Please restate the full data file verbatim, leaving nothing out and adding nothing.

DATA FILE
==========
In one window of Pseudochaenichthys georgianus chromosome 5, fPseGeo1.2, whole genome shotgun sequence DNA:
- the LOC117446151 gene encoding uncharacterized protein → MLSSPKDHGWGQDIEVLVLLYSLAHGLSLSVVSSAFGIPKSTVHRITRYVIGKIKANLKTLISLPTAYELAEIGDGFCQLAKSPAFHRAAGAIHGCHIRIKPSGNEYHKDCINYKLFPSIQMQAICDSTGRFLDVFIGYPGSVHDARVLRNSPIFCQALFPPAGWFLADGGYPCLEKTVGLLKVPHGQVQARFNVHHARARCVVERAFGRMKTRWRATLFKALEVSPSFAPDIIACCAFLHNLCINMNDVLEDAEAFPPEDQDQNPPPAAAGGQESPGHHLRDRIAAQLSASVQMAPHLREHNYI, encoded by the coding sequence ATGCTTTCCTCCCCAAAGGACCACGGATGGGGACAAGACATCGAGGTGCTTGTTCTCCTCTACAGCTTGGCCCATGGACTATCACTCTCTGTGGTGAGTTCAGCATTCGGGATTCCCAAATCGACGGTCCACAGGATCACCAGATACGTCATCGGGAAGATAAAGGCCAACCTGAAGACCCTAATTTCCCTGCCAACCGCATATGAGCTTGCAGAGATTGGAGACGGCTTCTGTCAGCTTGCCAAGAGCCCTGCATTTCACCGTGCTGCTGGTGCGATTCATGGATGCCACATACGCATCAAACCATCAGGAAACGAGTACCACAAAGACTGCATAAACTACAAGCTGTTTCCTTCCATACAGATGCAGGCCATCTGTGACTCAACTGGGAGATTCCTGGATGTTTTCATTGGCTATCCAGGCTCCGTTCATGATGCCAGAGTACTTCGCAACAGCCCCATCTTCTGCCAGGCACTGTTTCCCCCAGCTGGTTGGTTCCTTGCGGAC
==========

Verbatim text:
In one window of Pseudochaenichthys georgianus chromosome 5, fPseGeo1.2, whole genome shotgun sequence DNA:
- the LOC117446151 gene encoding uncharacterized protein → MLSSPKDHGWGQDIEVLVLLYSLAHGLSLSVVSSAFGIPKSTVHRITRYVIGKIKANLKTLISLPTAYELAEIGDGFCQLAKSPAFHRAAGAIHGCHIRIKPSGNEYHKDCINYKLFPSIQMQAICDSTGRFLDVFIGYPGSVHDARVLRNSPIFCQALFPPAGWFLADGGYPCLEKTVGLLKVPHGQVQARFNVHHARARCVVERAFGRMKTRWRATLFKALEVSPSFAPDIIACCAFLHNLCINMNDVLEDAEAFPPEDQDQNPPPAAAGGQESPGHHLRDRIAAQLSASVQMAPHLREHNYI, encoded by the coding sequence ATGCTTTCCTCCCCAAAGGACCACGGATGGGGACAAGACATCGAGGTGCTTGTTCTCCTCTACAGCTTGGCCCATGGACTATCACTCTCTGTGGTGAGTTCAGCATTCGGGATTCCCAAATCGACGGTCCACAGGATCACCAGATACGTCATCGGGAAGATAAAGGCCAACCTGAAGACCCTAATTTCCCTGCCAACCGCATATGAGCTTGCAGAGATTGGAGACGGCTTCTGTCAGCTTGCCAAGAGCCCTGCATTTCACCGTGCTGCTGGTGCGATTCATGGATGCCACATACGCATCAAACCATCAGGAAACGAGTACCACAAAGACTGCATAAACTACAAGCTGTTTCCTTCCATACAGATGCAGGCCATCTGTGACTCAACTGGGAGATTCCTGGATGTTTTCATTGGCTATCCAGGCTCCGTTCATGATGCCAGAGTACTTCGCAACAGCCCCATCTTCTGCCAGGCACTGTTTCCCCCAGCTGGTTGGTTCCTTGCGGAC